CVC Watch

Posted March 26, 2007 at 6:38pm

Library of Congress officials gave a few more details last week about how “The Library of the 21st Century” is planning to complement the opening of the Capitol Visitor Center with a visitors’ project of its own. [IMGCAP(1)]

Designed as a way both to celebrate the Library’s focus on Web-based learning and to accommodate the dramatic increase in visitors that is expected on Capitol Hill as a result of the CVC, the Thomas Jefferson Building’s “New Visitors Experience” will open in spring 2008, in time for start of tourist season in Washington, D.C. (Architect of the Capitol officials are expecting an “early-to-mid 2008” opening for the CVC.)

Testifying last week for House appropriators, Librarian of Congress James Billington said: “The Library has already begun raising the substantial private funds needed to make the New Visitors Experience a reality. It will celebrate the Congress’ role in bringing knowledge into the lives of an even larger audience. This will be accomplished with private contributions and without any major reconstruction of Jefferson Building space.”

The Library is looking to raise $22 million to make the NVE a reality and as of this week is approximately 60 percent of the way there, according to a Library spokesman.

The NVE will include a new orientation gallery, an interactive tour of the Great Hall and a view of the Library’s Main Reading Room, where visitors can use interactive stations to view the room’s many art and sculpture pieces in greater detail.

Library documents on the NVE project released last week note that visitors occasionally can look forward to “nighttime sound and light presentations in the Main Reading Room itself covering the history, art, design and construction of the majestic room.”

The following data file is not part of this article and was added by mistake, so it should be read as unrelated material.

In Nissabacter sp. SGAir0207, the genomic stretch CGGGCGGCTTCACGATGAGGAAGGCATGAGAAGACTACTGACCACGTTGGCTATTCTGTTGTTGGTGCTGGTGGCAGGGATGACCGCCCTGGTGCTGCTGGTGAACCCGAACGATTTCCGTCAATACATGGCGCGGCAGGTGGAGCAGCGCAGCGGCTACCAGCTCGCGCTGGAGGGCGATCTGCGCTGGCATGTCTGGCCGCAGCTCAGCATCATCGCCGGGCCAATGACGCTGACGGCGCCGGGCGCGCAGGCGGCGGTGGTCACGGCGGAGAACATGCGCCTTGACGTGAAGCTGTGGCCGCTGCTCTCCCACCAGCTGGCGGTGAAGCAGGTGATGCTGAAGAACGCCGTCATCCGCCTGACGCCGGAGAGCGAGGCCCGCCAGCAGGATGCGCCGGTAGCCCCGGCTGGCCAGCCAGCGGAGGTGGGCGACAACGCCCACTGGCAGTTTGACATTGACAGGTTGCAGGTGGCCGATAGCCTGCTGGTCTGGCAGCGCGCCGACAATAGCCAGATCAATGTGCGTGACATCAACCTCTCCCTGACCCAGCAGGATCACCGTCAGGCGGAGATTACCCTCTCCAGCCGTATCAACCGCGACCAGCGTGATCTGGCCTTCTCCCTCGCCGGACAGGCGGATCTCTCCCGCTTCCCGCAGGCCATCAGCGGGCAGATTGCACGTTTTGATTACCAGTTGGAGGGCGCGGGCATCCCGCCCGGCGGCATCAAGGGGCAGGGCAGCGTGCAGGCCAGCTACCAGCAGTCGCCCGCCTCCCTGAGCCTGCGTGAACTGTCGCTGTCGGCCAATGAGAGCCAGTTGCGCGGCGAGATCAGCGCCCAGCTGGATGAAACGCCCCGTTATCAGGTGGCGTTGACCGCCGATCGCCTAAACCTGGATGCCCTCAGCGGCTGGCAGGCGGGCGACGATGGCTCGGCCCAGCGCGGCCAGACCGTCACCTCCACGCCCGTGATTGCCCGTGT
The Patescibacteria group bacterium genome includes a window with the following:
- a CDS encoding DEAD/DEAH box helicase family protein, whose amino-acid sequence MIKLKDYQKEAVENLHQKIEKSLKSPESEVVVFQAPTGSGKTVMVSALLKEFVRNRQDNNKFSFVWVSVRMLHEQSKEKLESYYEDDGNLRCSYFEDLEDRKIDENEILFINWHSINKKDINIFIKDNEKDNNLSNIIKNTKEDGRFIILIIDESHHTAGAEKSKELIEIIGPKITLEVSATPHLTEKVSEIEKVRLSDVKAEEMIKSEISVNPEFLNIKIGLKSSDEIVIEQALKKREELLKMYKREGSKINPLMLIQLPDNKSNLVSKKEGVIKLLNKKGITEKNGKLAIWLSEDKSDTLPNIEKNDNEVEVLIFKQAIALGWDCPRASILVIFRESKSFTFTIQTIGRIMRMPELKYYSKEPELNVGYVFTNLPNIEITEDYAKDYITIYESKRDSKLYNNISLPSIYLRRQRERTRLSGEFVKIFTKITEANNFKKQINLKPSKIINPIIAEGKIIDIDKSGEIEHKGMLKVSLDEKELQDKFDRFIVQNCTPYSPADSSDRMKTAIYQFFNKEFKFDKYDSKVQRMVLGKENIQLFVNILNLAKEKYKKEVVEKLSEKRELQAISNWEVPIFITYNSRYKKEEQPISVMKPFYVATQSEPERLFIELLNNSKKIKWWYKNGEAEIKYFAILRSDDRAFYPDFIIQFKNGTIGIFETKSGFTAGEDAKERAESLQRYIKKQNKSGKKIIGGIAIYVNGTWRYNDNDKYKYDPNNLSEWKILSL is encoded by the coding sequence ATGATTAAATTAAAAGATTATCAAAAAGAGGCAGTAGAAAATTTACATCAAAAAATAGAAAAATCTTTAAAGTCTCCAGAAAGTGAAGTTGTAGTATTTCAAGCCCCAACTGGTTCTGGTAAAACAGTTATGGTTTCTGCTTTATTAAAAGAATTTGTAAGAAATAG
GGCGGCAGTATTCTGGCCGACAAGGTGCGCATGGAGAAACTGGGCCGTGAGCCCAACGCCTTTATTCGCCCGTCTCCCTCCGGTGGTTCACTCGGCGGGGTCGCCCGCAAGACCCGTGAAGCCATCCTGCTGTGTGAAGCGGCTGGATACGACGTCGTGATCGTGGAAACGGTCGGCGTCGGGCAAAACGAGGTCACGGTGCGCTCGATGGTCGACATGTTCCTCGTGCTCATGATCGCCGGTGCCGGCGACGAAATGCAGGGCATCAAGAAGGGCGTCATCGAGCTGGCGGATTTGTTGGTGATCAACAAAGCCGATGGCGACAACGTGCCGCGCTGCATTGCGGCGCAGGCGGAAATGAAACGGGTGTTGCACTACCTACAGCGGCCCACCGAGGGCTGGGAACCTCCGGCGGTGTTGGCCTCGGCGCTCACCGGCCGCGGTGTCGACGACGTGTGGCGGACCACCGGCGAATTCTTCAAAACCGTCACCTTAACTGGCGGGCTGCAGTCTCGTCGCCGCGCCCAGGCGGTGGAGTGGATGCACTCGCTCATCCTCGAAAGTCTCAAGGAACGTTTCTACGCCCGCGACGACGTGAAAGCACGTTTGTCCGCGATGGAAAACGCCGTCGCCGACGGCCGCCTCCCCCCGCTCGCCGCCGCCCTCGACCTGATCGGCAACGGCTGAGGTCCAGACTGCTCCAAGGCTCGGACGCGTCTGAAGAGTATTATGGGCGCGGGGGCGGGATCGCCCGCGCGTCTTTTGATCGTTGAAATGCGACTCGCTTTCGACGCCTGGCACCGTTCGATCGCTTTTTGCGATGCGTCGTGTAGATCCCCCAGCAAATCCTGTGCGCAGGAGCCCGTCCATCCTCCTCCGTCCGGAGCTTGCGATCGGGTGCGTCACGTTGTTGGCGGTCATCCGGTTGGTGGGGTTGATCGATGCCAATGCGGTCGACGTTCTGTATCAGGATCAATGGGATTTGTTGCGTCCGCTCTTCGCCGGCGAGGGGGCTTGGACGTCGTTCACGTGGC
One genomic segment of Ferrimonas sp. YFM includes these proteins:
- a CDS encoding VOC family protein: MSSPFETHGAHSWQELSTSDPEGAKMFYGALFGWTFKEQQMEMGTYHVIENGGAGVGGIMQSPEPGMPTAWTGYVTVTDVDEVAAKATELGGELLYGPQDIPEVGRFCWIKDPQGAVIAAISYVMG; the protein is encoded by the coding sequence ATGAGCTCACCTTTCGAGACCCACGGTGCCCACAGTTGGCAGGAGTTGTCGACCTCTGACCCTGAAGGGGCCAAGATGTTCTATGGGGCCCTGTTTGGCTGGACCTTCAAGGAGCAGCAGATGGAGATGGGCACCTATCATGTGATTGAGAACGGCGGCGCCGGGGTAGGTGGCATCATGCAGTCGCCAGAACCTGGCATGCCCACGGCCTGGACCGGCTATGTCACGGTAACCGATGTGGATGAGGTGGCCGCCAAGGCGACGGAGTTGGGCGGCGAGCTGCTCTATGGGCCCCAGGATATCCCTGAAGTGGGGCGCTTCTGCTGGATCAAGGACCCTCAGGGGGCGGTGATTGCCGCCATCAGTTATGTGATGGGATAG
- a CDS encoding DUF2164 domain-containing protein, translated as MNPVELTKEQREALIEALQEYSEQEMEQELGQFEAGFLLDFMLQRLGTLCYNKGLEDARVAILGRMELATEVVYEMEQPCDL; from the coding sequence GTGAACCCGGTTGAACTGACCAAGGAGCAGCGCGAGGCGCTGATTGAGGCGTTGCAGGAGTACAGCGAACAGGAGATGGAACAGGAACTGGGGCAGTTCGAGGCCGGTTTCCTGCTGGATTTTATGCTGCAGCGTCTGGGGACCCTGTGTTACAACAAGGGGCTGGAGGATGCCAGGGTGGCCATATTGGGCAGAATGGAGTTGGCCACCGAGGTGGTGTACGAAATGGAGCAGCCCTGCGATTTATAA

The NVE also will feature exhibits showcasing the creation of the United States, Thomas Jefferson’s library — which became the basis of the LOC’s collection — and a “Early Americas Gallery,” which will focus on the history of the indigenous peoples of Mexico, Central America and the Caribbean.

According to Billington, a highlight of the Early Americas Gallery will be the 1507 Waldseem ller map, the first place the word “America” was used in reference to the Western Hemisphere and what often is referred to as “the birth certificate of America”

The 2.1 million additional people per year who are expected to visit the Library will either enter the Jefferson Building “experience” via an underground tunnel from the CVC or through the grand bronze doors at the top of the steps above the Neptune Fountain, an entrance to the building that today is generally off-limits to the public.

(The Government Accountability Office testified earlier this month that the AOC is less than a million dollars away from going over the $10 million cap that Congress set in 2002 for the tunnel project.)

An additional 11 police officers are expected to be required at the Library to man the NVE and the tunnel.

The Library is expected to close the Great Hall and some other areas of the Jefferson Building later this year in preparation for the NVE.